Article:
Okay, I most certainly did not expect to be reminded of Subhash Ghai while watching a VR film at the 75th Venice Film Festival. Eliza McNitt’s Spheres: Chorus of the Cosmos describes the birth (and possible death) of earth, starting from the Big Bang, and when a Saturn-like planet begins to form and revolve around you, you feel like you are running on its rings. You feel like… Rishi Kapoor running on the giant LP record in Karz. (I know what you are thinking. You can take the boy out of India, but you cannot take India out of the boy.) The other filmic reference is more along expected lines — hurtling through a multi-coloured cosmos, it’s impossible not to recall the protagonist’s “trip” through the galaxy in 2001: A Space Odyssey. Invoking Subhash Ghai and Stanley Kubrick in the same paragraph — that’s something else I most certainly did not expect to be doing at the 75th Venice Film Festival.
Spheres lasts about 12 minutes, and it felt surreal to step into it barely an hour after watching First Man. It felt like I was having the same outer-space experience Ryan Gosling did. Up, down, left, right — everywhere I looked, there was infinity. But what could have been a profound experience was diminished by the twee voiceovers by Patti Smith and Jessica Chastain. (The other big name in the project is executive producer Darren Aronofsky.) We get facts, alright — say, this is how galaxies were formed, or that is what gravitational waves do. But the narration adds to these facts some New Agey layers (“our solar system becomes an instrument and we listen to its music…” “Fall into the darkness and you will find the light…”). Woozy, joss-stick mysticism amid hard science — imagine Carl Sagan with an Enya soundtrack, and you’re close.
The VR section is situated on the island of Lazzaretto Vecchio, close to the Lido. (I love saying this. I love saying, “Oh, I saw this film here, and then I took a boat to see that film there.”) Among the more ambitious offerings is Steve Miller’s The Great C, which runs close to 30 minutes. Miller told me that this was an attempt to get close to a “cinematic” narrative — as opposed to the documentary-like feel of Spheres. The Great C is based on the Philip K Dick short story of the same name, about a post-apocalyptic world ruled by a malevolent computer. At the end, I felt the way I did after watching The Polar Express. You appreciate the groundbreaking leaps in imagination, but you wish the narrative had kept pace with the sensory experience. Even in VR, it all boils down to the writing, the script.
But the sensory experience is really something. Even when I was zoning out of the “story,” there was always an image that caught the eye: a VR “tour” through a diner out of an Edward Hopper painting (the protagonists stumble into the location), or being eye-level with crows swooping down on humans (like in Birds).Because of the 3D nature of the movement, you feel like you’re the cinematographer, seated on a crane, capturing these visuals at the shooting spot. The most startling image was when I saw a man’s head on my lap, only to realise it’s actually his girlfriend’s lap, and the reason I felt this way was that I was “in the boat” with the both of them. Have VR developers taken a shot at porn? If this is the level of “you are there” experience they can provide, they’ll end up ruling the world.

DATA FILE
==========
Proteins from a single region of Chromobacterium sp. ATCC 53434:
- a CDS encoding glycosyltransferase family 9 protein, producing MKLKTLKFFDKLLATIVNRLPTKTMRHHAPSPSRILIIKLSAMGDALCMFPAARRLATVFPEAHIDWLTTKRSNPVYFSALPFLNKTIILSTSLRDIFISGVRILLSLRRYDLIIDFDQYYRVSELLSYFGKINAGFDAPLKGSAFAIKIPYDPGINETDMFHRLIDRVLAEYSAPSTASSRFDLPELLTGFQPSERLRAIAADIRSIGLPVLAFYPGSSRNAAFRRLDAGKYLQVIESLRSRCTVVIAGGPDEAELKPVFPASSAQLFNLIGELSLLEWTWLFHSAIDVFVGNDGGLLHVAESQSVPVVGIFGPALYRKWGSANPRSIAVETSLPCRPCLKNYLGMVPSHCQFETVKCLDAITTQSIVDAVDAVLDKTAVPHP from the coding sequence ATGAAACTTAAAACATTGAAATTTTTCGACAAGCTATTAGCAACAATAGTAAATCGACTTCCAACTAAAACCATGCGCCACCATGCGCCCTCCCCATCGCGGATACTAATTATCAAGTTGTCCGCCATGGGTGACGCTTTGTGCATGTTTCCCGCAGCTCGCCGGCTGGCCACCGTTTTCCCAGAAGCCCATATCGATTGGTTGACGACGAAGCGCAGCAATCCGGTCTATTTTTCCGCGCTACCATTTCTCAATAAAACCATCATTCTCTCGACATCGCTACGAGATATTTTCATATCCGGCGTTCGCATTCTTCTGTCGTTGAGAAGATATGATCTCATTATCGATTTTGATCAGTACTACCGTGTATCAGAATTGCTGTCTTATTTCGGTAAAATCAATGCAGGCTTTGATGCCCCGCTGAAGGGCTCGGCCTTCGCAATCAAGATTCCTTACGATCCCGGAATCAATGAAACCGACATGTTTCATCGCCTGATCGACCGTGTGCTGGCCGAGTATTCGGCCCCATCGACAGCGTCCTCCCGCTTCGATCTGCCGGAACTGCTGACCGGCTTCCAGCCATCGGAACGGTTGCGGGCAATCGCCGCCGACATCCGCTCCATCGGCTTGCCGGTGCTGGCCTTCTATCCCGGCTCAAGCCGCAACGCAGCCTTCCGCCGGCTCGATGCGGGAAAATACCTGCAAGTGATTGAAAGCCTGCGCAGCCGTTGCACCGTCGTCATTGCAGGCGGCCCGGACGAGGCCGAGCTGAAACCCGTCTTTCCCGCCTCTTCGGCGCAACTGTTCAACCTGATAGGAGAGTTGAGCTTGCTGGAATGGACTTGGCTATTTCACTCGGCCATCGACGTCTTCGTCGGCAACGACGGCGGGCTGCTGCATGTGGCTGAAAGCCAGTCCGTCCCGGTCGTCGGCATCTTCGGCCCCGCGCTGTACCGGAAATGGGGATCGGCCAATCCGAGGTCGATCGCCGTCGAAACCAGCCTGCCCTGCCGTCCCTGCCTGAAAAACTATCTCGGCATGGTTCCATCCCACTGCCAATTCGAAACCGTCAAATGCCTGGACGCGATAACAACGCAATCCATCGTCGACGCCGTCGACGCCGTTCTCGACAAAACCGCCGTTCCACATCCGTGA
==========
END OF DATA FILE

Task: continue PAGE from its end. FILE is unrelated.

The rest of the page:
Fresh Out, an animated film directed by Wey Sam and Tao Fangchao, looked like something kids would really enjoy. (It’s billed as “the cutest horror story in VR.”) It’s about underground plants — carrots, potatoes — talking about (and fearing) the “monster,” who turns out to be a human child that uproots them for food. The perspectives, especially in VR, are fun — compared to a carrot, we see how a kid can really look monstrous, and you can see how this sort of format (without the all-consuming monster, of course) could lead to fun ways of teaching children about soil and tubers and how vegetarianism is not all that it’s cracked up to be if plants look so adorable and can talk and, above all, have real feelings.
1943: Berlin Blitz was the last VR film I saw. (You can’t do too many of these at a stretch. You get dizzy, a feeling I’m told people like me, who wear prescription glasses, are especially prone to.) As per the press notes, it’s an inspired conceit: In September 1943, BBC war correspondent Wynford Vaughan-Thomas boarded a Lancaster bomber with his recording engineer and a microphone. They documented a night-time bombing raid over Berlin. Using this recording as the soundtrack, director David Whelan creates a fantastic you-are-there experience. I was inside one bomber, then inside another, now over the North Sea, now somewhere over Amsterdam. I could “lean out” of the windows, like in a sports car, and, with the propeller whirring inches from my nose, I got a ringside view of what it’d be like to be the protagonist of a Commando comic. More archive material should be recreated this way. It’s quite something when the past becomes the present.
What do you do if you are not in Venice, but want to be one of the first in the world to watch one of the festival films (in the original language version with subtitles in English), the very evening it is premiered? The Web Theatre is a delightful option, featuring a selection of 18 films from the Orizzonti, Biennale College – Cinema, Sconfini and Out of Competition sections. Sale of tickets and digital passes (at the La Biennale di Venezia website) began on August 21, so there’s no saying if you still stand a chance — but maybe next year?